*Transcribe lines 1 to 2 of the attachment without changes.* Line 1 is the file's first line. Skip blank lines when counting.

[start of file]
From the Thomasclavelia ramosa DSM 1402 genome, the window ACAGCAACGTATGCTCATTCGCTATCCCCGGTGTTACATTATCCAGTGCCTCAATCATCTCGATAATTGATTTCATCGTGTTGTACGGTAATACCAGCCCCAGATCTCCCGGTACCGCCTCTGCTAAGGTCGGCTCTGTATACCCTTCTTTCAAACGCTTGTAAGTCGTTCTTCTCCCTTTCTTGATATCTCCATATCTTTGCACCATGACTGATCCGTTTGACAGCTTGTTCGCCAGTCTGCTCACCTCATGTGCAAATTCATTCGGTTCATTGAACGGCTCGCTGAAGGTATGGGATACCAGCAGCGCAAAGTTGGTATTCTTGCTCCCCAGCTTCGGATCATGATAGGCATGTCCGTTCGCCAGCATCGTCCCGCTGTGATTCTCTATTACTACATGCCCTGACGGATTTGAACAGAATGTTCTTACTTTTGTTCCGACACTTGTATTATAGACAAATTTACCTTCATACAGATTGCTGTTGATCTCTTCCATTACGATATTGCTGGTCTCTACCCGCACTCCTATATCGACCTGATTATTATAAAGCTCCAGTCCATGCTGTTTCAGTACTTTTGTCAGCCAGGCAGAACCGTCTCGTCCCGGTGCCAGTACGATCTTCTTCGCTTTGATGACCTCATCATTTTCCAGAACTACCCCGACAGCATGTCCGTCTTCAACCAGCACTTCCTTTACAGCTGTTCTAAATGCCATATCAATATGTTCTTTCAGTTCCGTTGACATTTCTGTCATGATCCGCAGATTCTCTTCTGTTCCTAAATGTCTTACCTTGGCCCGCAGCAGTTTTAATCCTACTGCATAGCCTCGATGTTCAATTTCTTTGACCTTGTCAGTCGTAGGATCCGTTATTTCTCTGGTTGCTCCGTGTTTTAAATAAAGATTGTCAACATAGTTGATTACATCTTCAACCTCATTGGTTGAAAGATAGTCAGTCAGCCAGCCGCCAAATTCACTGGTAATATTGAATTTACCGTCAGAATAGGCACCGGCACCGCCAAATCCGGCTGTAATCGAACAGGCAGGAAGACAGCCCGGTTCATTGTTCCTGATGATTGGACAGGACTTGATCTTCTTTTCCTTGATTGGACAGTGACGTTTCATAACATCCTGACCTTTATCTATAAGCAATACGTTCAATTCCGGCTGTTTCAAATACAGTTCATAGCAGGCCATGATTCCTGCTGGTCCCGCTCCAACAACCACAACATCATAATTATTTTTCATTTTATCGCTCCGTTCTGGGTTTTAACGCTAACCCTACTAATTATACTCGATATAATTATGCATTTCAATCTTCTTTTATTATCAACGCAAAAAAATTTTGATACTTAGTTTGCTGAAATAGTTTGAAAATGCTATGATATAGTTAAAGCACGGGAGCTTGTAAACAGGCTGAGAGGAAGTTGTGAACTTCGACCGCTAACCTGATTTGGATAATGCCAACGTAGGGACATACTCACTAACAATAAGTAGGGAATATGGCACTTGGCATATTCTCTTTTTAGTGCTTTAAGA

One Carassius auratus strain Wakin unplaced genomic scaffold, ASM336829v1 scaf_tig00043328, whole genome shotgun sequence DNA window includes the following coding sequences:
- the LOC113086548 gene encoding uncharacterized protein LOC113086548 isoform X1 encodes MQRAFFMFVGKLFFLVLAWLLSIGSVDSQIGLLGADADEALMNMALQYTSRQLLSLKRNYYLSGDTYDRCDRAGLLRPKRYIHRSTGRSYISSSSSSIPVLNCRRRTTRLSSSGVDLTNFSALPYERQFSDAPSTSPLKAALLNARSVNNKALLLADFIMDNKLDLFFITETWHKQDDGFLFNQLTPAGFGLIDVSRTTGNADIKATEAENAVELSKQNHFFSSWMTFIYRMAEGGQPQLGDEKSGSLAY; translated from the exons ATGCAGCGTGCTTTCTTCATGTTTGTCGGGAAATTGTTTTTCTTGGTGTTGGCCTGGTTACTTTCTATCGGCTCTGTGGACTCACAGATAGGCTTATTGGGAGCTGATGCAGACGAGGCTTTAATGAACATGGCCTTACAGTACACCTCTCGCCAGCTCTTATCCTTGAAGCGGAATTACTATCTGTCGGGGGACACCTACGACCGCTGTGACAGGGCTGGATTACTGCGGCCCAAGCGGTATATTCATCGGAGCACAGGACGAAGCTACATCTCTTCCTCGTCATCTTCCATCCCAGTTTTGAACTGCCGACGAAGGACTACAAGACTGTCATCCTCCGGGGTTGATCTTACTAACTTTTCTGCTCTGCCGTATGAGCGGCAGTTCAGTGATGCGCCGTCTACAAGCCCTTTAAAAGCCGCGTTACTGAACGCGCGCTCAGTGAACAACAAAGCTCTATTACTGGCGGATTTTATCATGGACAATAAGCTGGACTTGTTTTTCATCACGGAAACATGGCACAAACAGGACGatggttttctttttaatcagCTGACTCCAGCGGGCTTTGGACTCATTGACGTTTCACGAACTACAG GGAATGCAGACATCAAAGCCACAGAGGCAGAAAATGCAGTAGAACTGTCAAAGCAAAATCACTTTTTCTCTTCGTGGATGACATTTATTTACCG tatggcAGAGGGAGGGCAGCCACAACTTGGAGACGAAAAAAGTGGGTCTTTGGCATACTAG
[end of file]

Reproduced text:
From the Thomasclavelia ramosa DSM 1402 genome, the window ACAGCAACGTATGCTCATTCGCTATCCCCGGTGTTACATTATCCAGTGCCTCAATCATCTCGATAATTGATTTCATCGTGTTGTACGGTAATACCAGCCCCAGATCTCCCGGTACCGCCTCTGCTAAGGTCGGCTCTGTATACCCTTCTTTCAAACGCTTGTAAGTCGTTCTTCTCCCTTTCTTGATATCTCCATATCTTTGCACCATGACTGATCCGTTTGACAGCTTGTTCGCCAGTCTGCTCACCTCATGTGCAAATTCATTCGGTTCATTGAACGGCTCGCTGAAGGTATGGGATACCAGCAGCGCAAAGTTGGTATTCTTGCTCCCCAGCTTCGGATCATGATAGGCATGTCCGTTCGCCAGCATCGTCCCGCTGTGATTCTCTATTACTACATGCCCTGACGGATTTGAACAGAATGTTCTTACTTTTGTTCCGACACTTGTATTATAGACAAATTTACCTTCATACAGATTGCTGTTGATCTCTTCCATTACGATATTGCTGGTCTCTACCCGCACTCCTATATCGACCTGATTATTATAAAGCTCCAGTCCATGCTGTTTCAGTACTTTTGTCAGCCAGGCAGAACCGTCTCGTCCCGGTGCCAGTACGATCTTCTTCGCTTTGATGACCTCATCATTTTCCAGAACTACCCCGACAGCATGTCCGTCTTCAACCAGCACTTCCTTTACAGCTGTTCTAAATGCCATATCAATATGTTCTTTCAGTTCCGTTGACATTTCTGTCATGATCCGCAGATTCTCTTCTGTTCCTAAATGTCTTACCTTGGCCCGCAGCAGTTTTAATCCTACTGCATAGCCTCGATGTTCAATTTCTTTGACCTTGTCAGTCGTAGGATCCGTTATTTCTCTGGTTGCTCCGTGTTTTAAATAAAGATTGTCAACATAGTTGATTACATCTTCAACCTCATTGGTTGAAAGATAGTCAGTCAGCCAGCCGCCAAATTCACTGGTAATATTGAATTTACCGTCAGAATAGGCACCGGCACCGCCAAATCCGGCTGTAATCGAACAGGCAGGAAGACAGCCCGGTTCATTGTTCCTGATGATTGGACAGGACTTGATCTTCTTTTCCTTGATTGGACAGTGACGTTTCATAACATCCTGACCTTTATCTATAAGCAATACGTTCAATTCCGGCTGTTTCAAATACAGTTCATAGCAGGCCATGATTCCTGCTGGTCCCGCTCCAACAACCACAACATCATAATTATTTTTCATTTTATCGCTCCGTTCTGGGTTTTAACGCTAACCCTACTAATTATACTCGATATAATTATGCATTTCAATCTTCTTTTATTATCAACGCAAAAAAATTTTGATACTTAGTTTGCTGAAATAGTTTGAAAATGCTATGATATAGTTAAAGCACGGGAGCTTGTAAACAGGCTGAGAGGAAGTTGTGAACTTCGACCGCTAACCTGATTTGGATAATGCCAACGTAGGGACATACTCACTAACAATAAGTAGGGAATATGGCACTTGGCATATTCTCTTTTTAGTGCTTTAAGA

One Carassius auratus strain Wakin unplaced genomic scaffold, ASM336829v1 scaf_tig00043328, whole genome shotgun sequence DNA window includes the following coding sequences: